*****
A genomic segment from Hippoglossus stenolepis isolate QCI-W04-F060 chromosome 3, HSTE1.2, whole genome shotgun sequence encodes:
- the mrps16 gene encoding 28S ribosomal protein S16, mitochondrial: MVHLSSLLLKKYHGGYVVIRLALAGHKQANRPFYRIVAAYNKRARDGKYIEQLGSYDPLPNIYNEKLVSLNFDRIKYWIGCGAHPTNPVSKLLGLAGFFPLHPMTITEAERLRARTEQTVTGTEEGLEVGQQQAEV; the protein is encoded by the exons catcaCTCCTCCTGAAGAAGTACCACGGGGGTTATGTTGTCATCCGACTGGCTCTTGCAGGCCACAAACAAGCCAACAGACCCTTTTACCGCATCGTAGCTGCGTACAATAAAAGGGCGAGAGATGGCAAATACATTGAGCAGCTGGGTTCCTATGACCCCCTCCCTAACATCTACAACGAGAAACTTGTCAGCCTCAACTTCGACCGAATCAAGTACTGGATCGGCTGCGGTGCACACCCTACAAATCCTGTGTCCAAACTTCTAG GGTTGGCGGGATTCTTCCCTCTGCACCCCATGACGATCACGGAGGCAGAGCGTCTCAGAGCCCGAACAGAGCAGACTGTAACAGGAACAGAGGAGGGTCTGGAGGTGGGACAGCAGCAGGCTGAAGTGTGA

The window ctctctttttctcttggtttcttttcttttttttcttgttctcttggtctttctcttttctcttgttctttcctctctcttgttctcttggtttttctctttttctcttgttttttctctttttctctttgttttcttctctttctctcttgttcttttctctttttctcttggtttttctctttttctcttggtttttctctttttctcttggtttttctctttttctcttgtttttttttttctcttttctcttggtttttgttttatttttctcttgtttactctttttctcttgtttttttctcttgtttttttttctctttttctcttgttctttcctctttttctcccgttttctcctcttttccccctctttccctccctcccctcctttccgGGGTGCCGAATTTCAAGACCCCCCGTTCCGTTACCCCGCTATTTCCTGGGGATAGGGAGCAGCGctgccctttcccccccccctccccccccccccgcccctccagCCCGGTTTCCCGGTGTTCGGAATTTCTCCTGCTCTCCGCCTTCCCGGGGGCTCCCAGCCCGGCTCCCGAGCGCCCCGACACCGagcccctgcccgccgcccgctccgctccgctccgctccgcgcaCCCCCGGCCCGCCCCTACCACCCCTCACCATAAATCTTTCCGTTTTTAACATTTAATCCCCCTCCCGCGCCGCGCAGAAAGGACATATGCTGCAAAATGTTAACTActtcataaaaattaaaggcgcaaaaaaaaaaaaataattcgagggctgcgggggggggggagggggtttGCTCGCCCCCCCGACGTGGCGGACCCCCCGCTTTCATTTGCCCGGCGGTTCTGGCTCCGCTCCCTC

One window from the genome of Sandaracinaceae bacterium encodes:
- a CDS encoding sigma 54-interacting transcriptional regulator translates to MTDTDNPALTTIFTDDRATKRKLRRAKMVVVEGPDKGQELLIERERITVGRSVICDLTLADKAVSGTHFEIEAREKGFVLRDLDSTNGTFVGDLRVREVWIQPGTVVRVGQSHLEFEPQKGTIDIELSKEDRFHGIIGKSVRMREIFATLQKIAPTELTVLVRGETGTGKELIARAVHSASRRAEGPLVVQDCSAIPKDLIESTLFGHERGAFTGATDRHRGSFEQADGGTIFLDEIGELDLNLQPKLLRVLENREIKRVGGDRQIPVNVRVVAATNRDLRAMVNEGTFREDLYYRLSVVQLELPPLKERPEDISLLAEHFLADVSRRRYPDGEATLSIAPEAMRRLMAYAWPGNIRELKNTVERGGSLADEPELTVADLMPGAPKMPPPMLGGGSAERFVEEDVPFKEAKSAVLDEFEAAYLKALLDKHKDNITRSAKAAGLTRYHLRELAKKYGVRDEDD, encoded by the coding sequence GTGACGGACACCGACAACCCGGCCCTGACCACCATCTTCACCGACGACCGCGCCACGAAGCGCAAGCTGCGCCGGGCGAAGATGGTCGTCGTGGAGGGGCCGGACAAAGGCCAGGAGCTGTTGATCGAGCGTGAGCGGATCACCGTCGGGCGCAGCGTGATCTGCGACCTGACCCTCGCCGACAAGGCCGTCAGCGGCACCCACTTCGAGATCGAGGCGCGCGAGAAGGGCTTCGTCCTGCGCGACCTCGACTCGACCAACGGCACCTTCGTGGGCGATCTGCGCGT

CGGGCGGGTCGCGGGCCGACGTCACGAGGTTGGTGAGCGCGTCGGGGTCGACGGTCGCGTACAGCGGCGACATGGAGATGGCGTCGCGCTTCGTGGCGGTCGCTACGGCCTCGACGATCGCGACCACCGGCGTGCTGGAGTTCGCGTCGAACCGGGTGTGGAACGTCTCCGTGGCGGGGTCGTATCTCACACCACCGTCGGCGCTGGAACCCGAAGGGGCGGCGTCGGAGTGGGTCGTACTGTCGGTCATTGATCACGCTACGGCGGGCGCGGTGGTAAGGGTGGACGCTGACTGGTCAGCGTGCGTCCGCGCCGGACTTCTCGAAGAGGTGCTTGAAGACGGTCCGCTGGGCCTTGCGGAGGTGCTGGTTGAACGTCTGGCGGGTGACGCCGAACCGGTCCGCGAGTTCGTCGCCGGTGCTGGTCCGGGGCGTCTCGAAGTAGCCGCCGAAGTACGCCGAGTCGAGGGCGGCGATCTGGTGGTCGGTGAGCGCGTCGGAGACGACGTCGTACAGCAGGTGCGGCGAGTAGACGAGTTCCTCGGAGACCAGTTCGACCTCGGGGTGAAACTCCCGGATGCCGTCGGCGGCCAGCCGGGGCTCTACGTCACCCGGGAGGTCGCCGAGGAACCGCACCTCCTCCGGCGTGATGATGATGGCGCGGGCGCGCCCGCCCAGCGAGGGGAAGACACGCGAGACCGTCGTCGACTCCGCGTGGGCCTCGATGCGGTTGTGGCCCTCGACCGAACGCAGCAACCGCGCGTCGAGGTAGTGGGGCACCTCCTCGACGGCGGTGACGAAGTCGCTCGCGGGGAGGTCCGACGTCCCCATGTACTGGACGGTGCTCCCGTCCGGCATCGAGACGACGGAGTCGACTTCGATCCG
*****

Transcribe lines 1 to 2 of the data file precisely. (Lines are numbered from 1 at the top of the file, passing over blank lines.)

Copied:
A genomic segment from Hippoglossus stenolepis isolate QCI-W04-F060 chromosome 3, HSTE1.2, whole genome shotgun sequence encodes:
- the mrps16 gene encoding 28S ribosomal protein S16, mitochondrial: MVHLSSLLLKKYHGGYVVIRLALAGHKQANRPFYRIVAAYNKRARDGKYIEQLGSYDPLPNIYNEKLVSLNFDRIKYWIGCGAHPTNPVSKLLGLAGFFPLHPMTITEAERLRARTEQTVTGTEEGLEVGQQQAEV; the protein is encoded by the exons catcaCTCCTCCTGAAGAAGTACCACGGGGGTTATGTTGTCATCCGACTGGCTCTTGCAGGCCACAAACAAGCCAACAGACCCTTTTACCGCATCGTAGCTGCGTACAATAAAAGGGCGAGAGATGGCAAATACATTGAGCAGCTGGGTTCCTATGACCCCCTCCCTAACATCTACAACGAGAAACTTGTCAGCCTCAACTTCGACCGAATCAAGTACTGGATCGGCTGCGGTGCACACCCTACAAATCCTGTGTCCAAACTTCTAG GGTTGGCGGGATTCTTCCCTCTGCACCCCATGACGATCACGGAGGCAGAGCGTCTCAGAGCCCGAACAGAGCAGACTGTAACAGGAACAGAGGAGGGTCTGGAGGTGGGACAGCAGCAGGCTGAAGTGTGA